Republican gubernatorial candidate Larry Hogan made the rounds
of local businesses last week in Pikesville, but he started the day with an appearance at the Baltimore Jewish Council’s board meeting.
“He talked about his general campaign themes and his background,” said Arthur Abramson, executive director of the BJC. “He said the election is a lot closer than people believe, and he thought that his campaign has a lot of shared values with members of the Jewish community.”
Hogan, who according to polls has a hill to climb in his battle against Lt. Gov. Anthony Brown, then toured a few businesses with the help of attorney Jay L. Liner, who agreed to help a friend close to Hogan’s campaign and extend introductions for the candidate.
Hogan started out at Gourmet Again and spoke briefly with owner Andy Hoffman, sampled some brisket tips and “introduced himself to customers and did some general schmoozing,” said Liner.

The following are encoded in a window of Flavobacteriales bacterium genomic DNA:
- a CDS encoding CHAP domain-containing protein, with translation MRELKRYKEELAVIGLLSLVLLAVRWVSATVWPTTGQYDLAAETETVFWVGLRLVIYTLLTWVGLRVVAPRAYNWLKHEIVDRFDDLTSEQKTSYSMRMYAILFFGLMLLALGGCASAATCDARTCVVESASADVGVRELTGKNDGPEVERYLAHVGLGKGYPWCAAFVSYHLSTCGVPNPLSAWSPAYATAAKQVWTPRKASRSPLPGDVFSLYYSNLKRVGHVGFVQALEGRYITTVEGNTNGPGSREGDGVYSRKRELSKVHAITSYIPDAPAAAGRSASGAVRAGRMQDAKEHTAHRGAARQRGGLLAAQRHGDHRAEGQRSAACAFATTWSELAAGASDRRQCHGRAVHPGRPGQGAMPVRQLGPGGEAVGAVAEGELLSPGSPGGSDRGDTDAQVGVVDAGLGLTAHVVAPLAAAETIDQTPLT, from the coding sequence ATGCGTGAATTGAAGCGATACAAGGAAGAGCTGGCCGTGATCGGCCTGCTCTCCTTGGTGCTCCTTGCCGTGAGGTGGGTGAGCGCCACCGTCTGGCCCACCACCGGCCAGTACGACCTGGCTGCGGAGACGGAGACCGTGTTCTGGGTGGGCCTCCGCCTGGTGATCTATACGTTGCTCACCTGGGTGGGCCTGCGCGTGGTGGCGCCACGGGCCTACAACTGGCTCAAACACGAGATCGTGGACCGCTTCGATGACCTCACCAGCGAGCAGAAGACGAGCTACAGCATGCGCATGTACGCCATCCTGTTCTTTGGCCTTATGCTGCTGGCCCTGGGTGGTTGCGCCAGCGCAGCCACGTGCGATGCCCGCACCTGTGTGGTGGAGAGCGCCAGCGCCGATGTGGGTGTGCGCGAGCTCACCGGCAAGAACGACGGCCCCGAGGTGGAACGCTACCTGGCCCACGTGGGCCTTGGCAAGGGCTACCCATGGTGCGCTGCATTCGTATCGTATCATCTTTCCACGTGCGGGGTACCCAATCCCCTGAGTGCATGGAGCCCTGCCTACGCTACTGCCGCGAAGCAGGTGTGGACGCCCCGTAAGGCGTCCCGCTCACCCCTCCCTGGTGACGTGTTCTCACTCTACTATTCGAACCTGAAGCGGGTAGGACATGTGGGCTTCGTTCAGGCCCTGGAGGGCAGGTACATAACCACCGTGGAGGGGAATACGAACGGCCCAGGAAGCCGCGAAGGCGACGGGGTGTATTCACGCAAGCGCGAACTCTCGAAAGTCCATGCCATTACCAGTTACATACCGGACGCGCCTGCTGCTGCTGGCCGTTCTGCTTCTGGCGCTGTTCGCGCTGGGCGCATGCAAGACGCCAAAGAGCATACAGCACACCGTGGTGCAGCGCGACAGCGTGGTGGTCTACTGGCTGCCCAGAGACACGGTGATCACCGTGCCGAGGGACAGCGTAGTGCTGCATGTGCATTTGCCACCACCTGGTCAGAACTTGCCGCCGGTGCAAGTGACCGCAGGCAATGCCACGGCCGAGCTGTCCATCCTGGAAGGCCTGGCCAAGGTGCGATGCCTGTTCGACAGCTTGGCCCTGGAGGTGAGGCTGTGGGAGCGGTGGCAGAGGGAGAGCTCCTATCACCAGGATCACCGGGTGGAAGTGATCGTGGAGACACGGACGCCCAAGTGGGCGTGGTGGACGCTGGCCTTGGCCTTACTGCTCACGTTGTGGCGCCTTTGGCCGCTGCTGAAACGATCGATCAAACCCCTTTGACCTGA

Next, they stopped at the Pikesville Senior Center, and Hogan spoke to an assembled group after a scheduled program. The day’s visits were intentionally low key with no planned speeches, said Liner.
A stop at the Trader Joe’s in Festival at Woodholme was next, where Hogan greeted customers at the door and made his way down the mall to the J.S. Edwards men’s clothing store and a stop at Lexington Lady, a women’s apparel store, where Liner introduced him to store owners Bernard and Richard Krieger.
“He’s very personable, very straightforward,” said Richard Krieger, who sits on the Pikesville Chamber of Commerce and called Hogan “a candidate worth looking at.”
“With candidates, it’s about the verbal statement and what they’re going to do,” he said. “How they’re going to do it is the question. … What’s the reality?”
Hogan plans to return in the near future with stops at Goldberg’s Bagels and Seven Mile Market.
“I think Pikesville is critical, he has to win in Baltimore County to have a shot at this race,” asserted Liner. “Pikesville is prime territory for that.”